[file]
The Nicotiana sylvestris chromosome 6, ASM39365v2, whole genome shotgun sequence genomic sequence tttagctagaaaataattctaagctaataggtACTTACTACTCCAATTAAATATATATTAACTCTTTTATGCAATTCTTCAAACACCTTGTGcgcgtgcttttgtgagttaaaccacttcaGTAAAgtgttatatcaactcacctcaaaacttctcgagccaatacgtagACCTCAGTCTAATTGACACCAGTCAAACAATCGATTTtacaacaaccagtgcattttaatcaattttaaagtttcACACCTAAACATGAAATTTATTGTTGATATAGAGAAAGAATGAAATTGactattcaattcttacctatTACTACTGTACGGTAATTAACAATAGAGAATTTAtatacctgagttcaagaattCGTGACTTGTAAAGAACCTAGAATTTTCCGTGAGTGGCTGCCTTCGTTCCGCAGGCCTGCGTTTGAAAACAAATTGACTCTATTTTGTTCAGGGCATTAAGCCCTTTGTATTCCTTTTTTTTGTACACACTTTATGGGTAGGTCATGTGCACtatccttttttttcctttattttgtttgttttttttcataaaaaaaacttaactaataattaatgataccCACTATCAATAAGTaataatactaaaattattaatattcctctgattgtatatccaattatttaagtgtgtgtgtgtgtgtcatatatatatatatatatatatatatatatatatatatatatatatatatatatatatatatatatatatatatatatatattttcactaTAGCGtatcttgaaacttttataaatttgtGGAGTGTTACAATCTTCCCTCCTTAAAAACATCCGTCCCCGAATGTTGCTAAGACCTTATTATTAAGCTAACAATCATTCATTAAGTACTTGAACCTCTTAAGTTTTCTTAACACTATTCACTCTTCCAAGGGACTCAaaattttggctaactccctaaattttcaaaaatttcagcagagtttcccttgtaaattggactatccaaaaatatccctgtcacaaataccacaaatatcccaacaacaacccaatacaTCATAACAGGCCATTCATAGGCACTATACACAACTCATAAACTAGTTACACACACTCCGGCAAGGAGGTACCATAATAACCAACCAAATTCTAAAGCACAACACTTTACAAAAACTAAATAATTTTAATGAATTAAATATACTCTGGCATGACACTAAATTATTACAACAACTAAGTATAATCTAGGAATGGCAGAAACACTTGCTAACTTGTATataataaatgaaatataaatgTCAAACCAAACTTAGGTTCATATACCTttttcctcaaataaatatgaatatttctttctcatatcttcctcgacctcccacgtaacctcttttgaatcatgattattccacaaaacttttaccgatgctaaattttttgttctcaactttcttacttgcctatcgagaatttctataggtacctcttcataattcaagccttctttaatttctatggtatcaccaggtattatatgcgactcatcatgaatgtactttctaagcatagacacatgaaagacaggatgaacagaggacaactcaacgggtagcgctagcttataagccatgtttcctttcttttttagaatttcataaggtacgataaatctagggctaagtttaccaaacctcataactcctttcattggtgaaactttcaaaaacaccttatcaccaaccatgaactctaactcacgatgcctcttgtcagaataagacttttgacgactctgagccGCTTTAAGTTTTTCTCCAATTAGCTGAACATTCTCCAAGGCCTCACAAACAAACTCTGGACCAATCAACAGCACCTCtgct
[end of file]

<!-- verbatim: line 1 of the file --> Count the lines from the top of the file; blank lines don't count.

The Nicotiana sylvestris chromosome 6, ASM39365v2, whole genome shotgun sequence genomic sequence tttagctagaaaataattctaagctaataggtACTTACTACTCCAATTAAATATATATTAACTCTTTTATGCAATTCTTCAAACACCTTGTGcgcgtgcttttgtgagttaaaccacttcaGTAAAgtgttatatcaactcacctcaaaacttctcgagccaatacgtagACCTCAGTCTAATTGACACCAGTCAAACAATCGATTTtacaacaaccagtgcattttaatcaattttaaagtttcACACCTAAACATGAAATTTATTGTTGATATAGAGAAAGAATGAAATTGactattcaattcttacctatTACTACTGTACGGTAATTAACAATAGAGAATTTAtatacctgagttcaagaattCGTGACTTGTAAAGAACCTAGAATTTTCCGTGAGTGGCTGCCTTCGTTCCGCAGGCCTGCGTTTGAAAACAAATTGACTCTATTTTGTTCAGGGCATTAAGCCCTTTGTATTCCTTTTTTTTGTACACACTTTATGGGTAGGTCATGTGCACtatccttttttttcctttattttgtttgttttttttcataaaaaaaacttaactaataattaatgataccCACTATCAATAAGTaataatactaaaattattaatattcctctgattgtatatccaattatttaagtgtgtgtgtgtgtgtcatatatatatatatatatatatatatatatatatatatatatatatatatatatatatatatatatatatatatatatatattttcactaTAGCGtatcttgaaacttttataaatttgtGGAGTGTTACAATCTTCCCTCCTTAAAAACATCCGTCCCCGAATGTTGCTAAGACCTTATTATTAAGCTAACAATCATTCATTAAGTACTTGAACCTCTTAAGTTTTCTTAACACTATTCACTCTTCCAAGGGACTCAaaattttggctaactccctaaattttcaaaaatttcagcagagtttcccttgtaaattggactatccaaaaatatccctgtcacaaataccacaaatatcccaacaacaacccaatacaTCATAACAGGCCATTCATAGGCACTATACACAACTCATAAACTAGTTACACACACTCCGGCAAGGAGGTACCATAATAACCAACCAAATTCTAAAGCACAACACTTTACAAAAACTAAATAATTTTAATGAATTAAATATACTCTGGCATGACACTAAATTATTACAACAACTAAGTATAATCTAGGAATGGCAGAAACACTTGCTAACTTGTATataataaatgaaatataaatgTCAAACCAAACTTAGGTTCATATACCTttttcctcaaataaatatgaatatttctttctcatatcttcctcgacctcccacgtaacctcttttgaatcatgattattccacaaaacttttaccgatgctaaattttttgttctcaactttcttacttgcctatcgagaatttctataggtacctcttcataattcaagccttctttaatttctatggtatcaccaggtattatatgcgactcatcatgaatgtactttctaagcatagacacatgaaagacaggatgaacagaggacaactcaacgggtagcgctagcttataagccatgtttcctttcttttttagaatttcataaggtacgataaatctagggctaagtttaccaaacctcataactcctttcattggtgaaactttcaaaaacaccttatcaccaaccatgaactctaactcacgatgcctcttgtcagaataagacttttgacgactctgagccGCTTTAAGTTTTTCTCCAATTAGCTGAACATTCTCCAAGGCCTCACAAACAAACTCTGGACCAATCAACAGCACCTCtgct